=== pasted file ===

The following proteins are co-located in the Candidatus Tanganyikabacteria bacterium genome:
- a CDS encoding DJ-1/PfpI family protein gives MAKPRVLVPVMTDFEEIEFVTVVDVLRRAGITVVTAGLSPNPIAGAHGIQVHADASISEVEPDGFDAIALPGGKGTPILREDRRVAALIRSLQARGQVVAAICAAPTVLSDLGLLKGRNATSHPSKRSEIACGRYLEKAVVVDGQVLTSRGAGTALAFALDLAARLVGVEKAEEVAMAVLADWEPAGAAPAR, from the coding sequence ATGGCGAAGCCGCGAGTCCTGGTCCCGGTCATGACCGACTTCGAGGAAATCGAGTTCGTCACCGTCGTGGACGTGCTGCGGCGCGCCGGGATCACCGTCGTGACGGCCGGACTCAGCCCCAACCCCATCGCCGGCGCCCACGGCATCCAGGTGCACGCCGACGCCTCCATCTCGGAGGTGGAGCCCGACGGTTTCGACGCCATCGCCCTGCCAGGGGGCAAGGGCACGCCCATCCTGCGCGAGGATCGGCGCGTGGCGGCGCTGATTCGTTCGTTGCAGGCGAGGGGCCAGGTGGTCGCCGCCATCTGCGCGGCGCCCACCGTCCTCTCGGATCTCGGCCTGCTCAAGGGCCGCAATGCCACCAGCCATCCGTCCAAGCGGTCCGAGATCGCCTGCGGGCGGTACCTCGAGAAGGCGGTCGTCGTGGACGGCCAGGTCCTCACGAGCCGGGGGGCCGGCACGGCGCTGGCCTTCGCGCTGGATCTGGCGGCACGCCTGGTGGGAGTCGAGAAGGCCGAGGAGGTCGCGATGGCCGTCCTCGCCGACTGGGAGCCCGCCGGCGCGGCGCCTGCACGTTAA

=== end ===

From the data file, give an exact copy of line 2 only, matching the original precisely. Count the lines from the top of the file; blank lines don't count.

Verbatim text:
- a CDS encoding DJ-1/PfpI family protein gives MAKPRVLVPVMTDFEEIEFVTVVDVLRRAGITVVTAGLSPNPIAGAHGIQVHADASISEVEPDGFDAIALPGGKGTPILREDRRVAALIRSLQARGQVVAAICAAPTVLSDLGLLKGRNATSHPSKRSEIACGRYLEKAVVVDGQVLTSRGAGTALAFALDLAARLVGVEKAEEVAMAVLADWEPAGAAPAR, from the coding sequence ATGGCGAAGCCGCGAGTCCTGGTCCCGGTCATGACCGACTTCGAGGAAATCGAGTTCGTCACCGTCGTGGACGTGCTGCGGCGCGCCGGGATCACCGTCGTGACGGCCGGACTCAGCCCCAACCCCATCGCCGGCGCCCACGGCATCCAGGTGCACGCCGACGCCTCCATCTCGGAGGTGGAGCCCGACGGTTTCGACGCCATCGCCCTGCCAGGGGGCAAGGGCACGCCCATCCTGCGCGAGGATCGGCGCGTGGCGGCGCTGATTCGTTCGTTGCAGGCGAGGGGCCAGGTGGTCGCCGCCATCTGCGCGGCGCCCACCGTCCTCTCGGATCTCGGCCTGCTCAAGGGCCGCAATGCCACCAGCCATCCGTCCAAGCGGTCCGAGATCGCCTGCGGGCGGTACCTCGAGAAGGCGGTCGTCGTGGACGGCCAGGTCCTCACGAGCCGGGGGGCCGGCACGGCGCTGGCCTTCGCGCTGGATCTGGCGGCACGCCTGGTGGGAGTCGAGAAGGCCGAGGAGGTCGCGATGGCCGTCCTCGCCGACTGGGAGCCCGCCGGCGCGGCGCCTGCACGTTAA